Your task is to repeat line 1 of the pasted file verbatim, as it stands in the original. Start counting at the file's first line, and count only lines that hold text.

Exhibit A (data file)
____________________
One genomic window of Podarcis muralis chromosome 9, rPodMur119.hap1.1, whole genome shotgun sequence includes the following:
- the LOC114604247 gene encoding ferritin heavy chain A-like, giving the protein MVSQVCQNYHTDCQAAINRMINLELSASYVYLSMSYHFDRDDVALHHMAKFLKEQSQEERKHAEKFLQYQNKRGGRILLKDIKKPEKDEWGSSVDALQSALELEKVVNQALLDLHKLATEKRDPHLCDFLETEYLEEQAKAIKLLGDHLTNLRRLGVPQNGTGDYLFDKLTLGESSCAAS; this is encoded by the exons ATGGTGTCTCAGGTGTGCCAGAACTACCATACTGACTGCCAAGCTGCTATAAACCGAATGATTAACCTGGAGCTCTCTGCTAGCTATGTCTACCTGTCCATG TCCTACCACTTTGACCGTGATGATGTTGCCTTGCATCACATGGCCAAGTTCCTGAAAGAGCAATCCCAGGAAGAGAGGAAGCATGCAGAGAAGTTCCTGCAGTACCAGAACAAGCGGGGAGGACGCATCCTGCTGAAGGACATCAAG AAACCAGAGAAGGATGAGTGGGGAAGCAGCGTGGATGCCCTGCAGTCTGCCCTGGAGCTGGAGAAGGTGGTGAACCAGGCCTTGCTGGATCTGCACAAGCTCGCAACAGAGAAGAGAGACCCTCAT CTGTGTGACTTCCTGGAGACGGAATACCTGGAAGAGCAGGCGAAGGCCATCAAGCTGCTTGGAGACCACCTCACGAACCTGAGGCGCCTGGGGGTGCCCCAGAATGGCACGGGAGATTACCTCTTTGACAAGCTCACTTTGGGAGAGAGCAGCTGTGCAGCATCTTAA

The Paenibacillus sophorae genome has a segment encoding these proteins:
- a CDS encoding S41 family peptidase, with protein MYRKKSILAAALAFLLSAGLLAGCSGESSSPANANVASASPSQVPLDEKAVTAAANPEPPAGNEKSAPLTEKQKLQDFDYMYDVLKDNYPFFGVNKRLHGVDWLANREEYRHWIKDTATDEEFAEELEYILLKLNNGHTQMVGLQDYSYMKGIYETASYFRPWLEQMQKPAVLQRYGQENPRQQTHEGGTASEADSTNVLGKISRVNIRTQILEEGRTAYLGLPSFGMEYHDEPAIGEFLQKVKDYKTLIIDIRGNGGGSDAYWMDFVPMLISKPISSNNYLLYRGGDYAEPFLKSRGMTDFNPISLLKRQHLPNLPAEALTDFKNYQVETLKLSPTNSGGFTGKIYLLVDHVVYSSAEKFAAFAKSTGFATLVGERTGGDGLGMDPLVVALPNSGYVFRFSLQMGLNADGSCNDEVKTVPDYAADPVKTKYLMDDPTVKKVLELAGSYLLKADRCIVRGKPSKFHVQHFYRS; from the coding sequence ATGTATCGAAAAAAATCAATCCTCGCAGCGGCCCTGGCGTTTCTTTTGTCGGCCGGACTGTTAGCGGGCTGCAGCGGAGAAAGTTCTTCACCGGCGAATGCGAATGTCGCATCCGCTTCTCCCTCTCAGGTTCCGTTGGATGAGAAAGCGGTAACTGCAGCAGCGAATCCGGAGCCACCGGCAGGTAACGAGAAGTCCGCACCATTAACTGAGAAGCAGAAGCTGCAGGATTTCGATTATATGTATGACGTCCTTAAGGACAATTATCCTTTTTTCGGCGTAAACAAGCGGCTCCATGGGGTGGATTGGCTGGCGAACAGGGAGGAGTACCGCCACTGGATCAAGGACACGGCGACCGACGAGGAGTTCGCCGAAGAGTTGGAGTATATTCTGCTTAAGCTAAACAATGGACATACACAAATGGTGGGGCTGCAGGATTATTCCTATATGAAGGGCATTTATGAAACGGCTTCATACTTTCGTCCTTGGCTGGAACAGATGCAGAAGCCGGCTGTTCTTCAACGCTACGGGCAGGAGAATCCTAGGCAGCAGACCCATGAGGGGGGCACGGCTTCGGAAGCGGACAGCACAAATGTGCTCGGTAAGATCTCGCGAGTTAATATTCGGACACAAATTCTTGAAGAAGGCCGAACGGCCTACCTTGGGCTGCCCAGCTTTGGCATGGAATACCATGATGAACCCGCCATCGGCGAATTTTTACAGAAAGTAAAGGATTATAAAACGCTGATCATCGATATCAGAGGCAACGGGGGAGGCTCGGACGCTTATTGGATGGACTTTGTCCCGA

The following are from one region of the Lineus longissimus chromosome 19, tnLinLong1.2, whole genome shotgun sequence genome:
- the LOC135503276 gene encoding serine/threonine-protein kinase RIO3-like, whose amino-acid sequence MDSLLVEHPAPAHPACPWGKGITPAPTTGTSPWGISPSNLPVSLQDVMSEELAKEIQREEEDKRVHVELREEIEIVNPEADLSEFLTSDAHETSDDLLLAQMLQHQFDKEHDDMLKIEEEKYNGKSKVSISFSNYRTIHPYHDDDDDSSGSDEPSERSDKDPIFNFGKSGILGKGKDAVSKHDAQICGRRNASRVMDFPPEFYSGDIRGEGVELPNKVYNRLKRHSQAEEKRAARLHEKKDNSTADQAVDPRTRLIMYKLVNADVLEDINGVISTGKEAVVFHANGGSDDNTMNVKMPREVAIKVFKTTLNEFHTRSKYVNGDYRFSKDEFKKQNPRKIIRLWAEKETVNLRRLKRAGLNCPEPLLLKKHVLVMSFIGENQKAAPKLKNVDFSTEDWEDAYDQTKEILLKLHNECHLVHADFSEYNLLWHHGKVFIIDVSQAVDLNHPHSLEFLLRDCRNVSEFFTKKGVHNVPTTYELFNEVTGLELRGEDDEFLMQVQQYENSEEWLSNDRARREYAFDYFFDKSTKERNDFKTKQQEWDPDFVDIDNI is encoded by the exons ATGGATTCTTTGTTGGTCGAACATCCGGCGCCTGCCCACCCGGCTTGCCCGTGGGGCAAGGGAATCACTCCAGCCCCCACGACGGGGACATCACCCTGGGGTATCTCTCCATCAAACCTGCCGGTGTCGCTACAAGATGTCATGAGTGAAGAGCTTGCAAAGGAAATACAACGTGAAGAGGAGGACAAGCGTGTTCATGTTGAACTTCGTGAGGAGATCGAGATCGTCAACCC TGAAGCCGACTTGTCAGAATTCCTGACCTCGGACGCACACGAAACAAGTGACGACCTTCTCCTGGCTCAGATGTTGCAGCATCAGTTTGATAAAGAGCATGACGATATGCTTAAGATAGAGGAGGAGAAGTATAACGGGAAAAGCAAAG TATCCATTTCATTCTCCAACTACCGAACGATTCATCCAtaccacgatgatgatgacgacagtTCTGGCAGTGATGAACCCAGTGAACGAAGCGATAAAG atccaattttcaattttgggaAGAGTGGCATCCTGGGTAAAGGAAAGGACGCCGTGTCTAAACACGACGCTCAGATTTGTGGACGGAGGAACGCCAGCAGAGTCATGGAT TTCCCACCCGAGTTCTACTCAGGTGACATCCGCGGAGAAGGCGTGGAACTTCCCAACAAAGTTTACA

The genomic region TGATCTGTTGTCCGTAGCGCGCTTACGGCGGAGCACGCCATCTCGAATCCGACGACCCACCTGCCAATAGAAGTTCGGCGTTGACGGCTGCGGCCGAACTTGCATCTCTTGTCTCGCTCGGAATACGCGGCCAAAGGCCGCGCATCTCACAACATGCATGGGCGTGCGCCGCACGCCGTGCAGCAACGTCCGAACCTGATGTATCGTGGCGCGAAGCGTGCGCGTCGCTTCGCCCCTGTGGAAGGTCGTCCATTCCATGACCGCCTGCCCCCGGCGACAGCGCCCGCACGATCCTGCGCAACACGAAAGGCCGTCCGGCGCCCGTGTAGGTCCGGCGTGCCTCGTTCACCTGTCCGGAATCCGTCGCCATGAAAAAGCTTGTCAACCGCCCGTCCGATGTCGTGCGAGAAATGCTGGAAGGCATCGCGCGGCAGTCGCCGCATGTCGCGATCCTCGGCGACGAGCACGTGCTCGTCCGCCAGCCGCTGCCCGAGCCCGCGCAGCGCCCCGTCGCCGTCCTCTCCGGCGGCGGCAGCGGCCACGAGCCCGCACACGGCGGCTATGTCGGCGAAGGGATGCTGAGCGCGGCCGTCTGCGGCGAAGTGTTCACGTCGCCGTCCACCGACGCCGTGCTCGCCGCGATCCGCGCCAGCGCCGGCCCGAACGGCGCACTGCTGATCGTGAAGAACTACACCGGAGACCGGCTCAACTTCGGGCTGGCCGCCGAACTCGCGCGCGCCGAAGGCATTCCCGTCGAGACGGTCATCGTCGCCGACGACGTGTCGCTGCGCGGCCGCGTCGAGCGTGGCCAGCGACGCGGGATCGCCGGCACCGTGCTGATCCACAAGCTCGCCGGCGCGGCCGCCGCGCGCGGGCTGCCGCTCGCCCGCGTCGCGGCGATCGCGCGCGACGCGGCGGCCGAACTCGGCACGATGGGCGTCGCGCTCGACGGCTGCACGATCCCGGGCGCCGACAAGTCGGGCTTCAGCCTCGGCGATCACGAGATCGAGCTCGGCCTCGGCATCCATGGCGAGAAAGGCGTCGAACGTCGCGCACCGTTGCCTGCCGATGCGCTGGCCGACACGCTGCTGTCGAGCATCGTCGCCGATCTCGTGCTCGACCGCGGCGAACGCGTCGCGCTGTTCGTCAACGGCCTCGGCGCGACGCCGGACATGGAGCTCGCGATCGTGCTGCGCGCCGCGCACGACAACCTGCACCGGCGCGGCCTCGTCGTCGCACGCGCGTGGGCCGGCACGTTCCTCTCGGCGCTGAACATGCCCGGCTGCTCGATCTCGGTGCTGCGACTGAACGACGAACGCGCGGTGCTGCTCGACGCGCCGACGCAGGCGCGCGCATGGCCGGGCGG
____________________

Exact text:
One genomic window of Podarcis muralis chromosome 9, rPodMur119.hap1.1, whole genome shotgun sequence includes the following: